Senator James Inhofe of Oklahoma, the Republican next in line, said in a statement yesterday that he’s “looking forward” to taking McCain’s place if Republicans support him, and is concerned about the impact of across-the-board cuts to defense spending, known as “sequestration,” that will start in January unless a bipartisan debt deal is reached.
“My focus on the committee will be on military readiness, acquisition reform, and preventing the potential hollowing out of our forces,” Inhofe said. “After more than a decade of war, our personnel and equipment needs will be wide-ranging, and I am ready to address these very important issues.”
Inhofe, whose state is home to Fort Sill, an Army post in Lawton, Oklahoma, has focused on Army artillery issues. He’s also a supporter of missile defense and was a leader in the successful fight against President Bill Clinton’s effort to ratify the Comprehensive Test Ban Treaty, which would ban all nuclear weapons test explosions.
The biggest difference between Inhofe and McCain is McCain’s role as a critic of cost overruns on weapons programs such as Lockheed Martin Corp. (LMT:US)’s F-35 Joint Strike Fighter. McCain has called the company’s F-22 fighter “the most expensive, corroding hangar queen ever.”
“McCain is a center-right legislator who has dedicated much of his career to reform of the military acquisition system and oversight of the Pentagon,” Thompson said. “His removal would really change the environment in which the defense industry and the military services operate.”
Inhofe, a leader among Republicans who challenge the science showing humans are causing global climate change, has criticized the Navy’s spending on “green energy” development.
Changes also will come to the Republican-led House Appropriations Committee with the retirement of Representative Norm Dicks of Washington, the top Democrat on the full committee and on its defense subcommittee. Dicks is a chief protector of defense spending and the interests of Boeing Co. (BA:US), which employs thousands of people in his western Washington district.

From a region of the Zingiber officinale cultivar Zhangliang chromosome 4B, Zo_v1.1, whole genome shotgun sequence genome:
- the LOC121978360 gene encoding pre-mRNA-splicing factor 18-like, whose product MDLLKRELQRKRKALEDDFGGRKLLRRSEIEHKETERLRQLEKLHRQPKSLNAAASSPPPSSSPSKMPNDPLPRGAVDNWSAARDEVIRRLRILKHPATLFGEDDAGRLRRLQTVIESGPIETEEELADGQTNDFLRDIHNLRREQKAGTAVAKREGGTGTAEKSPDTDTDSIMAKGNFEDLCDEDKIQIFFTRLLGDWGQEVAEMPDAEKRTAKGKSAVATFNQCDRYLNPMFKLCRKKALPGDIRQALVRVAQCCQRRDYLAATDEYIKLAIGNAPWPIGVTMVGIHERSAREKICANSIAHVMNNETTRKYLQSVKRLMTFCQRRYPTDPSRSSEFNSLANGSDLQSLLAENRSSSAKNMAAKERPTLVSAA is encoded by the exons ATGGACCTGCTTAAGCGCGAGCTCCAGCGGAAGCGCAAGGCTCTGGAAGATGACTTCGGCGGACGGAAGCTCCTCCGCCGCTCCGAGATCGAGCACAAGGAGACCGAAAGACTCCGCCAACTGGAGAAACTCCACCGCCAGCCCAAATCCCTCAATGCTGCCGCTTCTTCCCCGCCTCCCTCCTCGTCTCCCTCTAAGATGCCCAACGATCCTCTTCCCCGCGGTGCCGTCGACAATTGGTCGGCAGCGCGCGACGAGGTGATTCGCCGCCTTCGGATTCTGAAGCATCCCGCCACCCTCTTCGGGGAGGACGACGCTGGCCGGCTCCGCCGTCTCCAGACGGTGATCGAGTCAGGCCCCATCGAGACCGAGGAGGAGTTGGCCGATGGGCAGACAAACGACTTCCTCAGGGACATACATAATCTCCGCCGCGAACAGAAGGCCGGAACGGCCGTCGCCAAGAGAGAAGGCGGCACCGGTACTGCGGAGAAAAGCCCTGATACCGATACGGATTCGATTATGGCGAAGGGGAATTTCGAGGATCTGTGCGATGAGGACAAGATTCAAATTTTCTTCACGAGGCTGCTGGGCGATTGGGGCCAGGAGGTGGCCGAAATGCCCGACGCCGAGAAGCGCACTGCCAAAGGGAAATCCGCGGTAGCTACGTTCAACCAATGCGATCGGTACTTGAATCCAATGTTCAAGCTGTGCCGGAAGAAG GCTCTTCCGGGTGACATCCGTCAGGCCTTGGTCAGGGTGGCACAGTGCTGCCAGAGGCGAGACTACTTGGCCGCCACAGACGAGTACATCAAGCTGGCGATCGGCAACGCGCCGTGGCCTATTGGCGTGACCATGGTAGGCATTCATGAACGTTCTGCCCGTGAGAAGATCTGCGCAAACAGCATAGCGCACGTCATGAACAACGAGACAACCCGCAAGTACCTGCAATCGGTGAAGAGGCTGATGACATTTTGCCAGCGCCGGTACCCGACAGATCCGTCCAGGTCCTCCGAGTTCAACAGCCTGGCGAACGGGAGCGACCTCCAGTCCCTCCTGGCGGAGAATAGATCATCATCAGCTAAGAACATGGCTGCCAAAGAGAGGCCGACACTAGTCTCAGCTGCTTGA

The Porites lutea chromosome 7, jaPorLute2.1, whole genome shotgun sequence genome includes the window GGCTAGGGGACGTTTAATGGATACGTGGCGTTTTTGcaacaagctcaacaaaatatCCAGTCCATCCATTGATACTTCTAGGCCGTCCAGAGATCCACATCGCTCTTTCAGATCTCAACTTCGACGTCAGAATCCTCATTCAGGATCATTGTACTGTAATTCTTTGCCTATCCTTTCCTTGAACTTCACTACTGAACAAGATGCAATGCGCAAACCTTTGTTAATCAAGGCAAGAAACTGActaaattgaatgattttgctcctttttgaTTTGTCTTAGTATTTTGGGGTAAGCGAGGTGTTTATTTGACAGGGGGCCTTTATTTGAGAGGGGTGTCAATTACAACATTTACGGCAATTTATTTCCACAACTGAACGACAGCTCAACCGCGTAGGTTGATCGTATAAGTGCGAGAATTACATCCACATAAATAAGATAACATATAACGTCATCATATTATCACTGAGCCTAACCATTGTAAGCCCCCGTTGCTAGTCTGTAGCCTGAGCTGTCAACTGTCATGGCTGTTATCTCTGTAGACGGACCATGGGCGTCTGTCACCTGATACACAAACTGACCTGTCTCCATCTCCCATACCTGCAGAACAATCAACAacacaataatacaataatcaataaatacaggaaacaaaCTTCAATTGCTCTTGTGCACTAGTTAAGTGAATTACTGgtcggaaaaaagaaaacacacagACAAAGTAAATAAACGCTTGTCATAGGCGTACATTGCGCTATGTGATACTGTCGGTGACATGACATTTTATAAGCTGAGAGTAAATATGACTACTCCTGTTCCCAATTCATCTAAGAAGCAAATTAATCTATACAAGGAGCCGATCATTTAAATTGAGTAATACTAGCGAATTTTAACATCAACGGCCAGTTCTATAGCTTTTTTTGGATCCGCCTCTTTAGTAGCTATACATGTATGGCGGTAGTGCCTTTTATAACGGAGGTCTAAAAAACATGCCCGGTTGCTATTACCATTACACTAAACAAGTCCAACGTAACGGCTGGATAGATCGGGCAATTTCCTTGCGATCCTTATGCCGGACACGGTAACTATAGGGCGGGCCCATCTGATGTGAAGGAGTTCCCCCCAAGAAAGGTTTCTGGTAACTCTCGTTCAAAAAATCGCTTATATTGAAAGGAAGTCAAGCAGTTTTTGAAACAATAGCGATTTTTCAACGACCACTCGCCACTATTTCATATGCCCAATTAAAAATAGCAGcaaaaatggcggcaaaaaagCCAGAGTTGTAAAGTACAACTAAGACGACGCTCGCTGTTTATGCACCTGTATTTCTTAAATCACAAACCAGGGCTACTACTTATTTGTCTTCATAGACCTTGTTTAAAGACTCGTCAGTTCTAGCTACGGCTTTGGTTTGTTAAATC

He’s likely to be replaced on the full committee by Representative Nita Lowey, a New York Democrat, and on the subcommittee by Representative Peter Visclosky, an Indiana Democrat, according to a lobbyist for a defense contractor who requested anonymity.
On the House Foreign Relations Committee, Representative Ed Royce, a California Republican, seeks to replace Ros-Lehtinen after heading the panel’s subcommittee on terrorism, nonproliferation and trade.
Royce said in a letter to House Republican colleagues yesterday that if selected he will probe the Sept. 11 attacks at the U.S. consulate in Benghazi, Libya, that left U.S. Ambassador Chris Stevens and three other Americans dead. He also said he will take steps to pressure Iran to stop nuclear weapons development.
“Right now, the gravest threat facing the U.S. and our allies is Iran,” Royce said. “We need to be doing all we can to pressure its regime to stop its march to nuclear weapons.”
His leading rival for the post, Representative Chris Smith of New Jersey, heads the subcommittee on Africa, global health and human rights. In a statement, he said he’s encouraged by feedback he’s getting from House Republican leaders as he pursues the post. “I am ready and eager to successfully communicate our foreign policy priorities,” he said.
The exodus of national-security experts from Congress included the 2009 retirement of former Senate Armed Services Committee Chairman John Warner, a Virginia Republican and former Navy Secretary; the 2010 defeat of House Armed Services Committee Chairman Ike Skelton, a Missouri Democrat; the 2008 election defeat of former Senate Appropriations Committee Chairman Ted Stevens, an Alaska Republican; and the 2010 death of Pennsylvania Democratic Representative John Murtha, who led the House defense appropriations subcommittee before Dicks.
Mandelbaum said the end of the Cold War has made the national security committees less attractive to lawmakers, in part by limiting the appeal of foreign policy and defense credentials to voters in re-election campaigns.
“During the Cold War, this was important, especially defense,” he said. “So someone like Sam Nunn or John Warner could entrench themselves by being defense experts. That’s not true anymore. It’s not as high-profile or important.”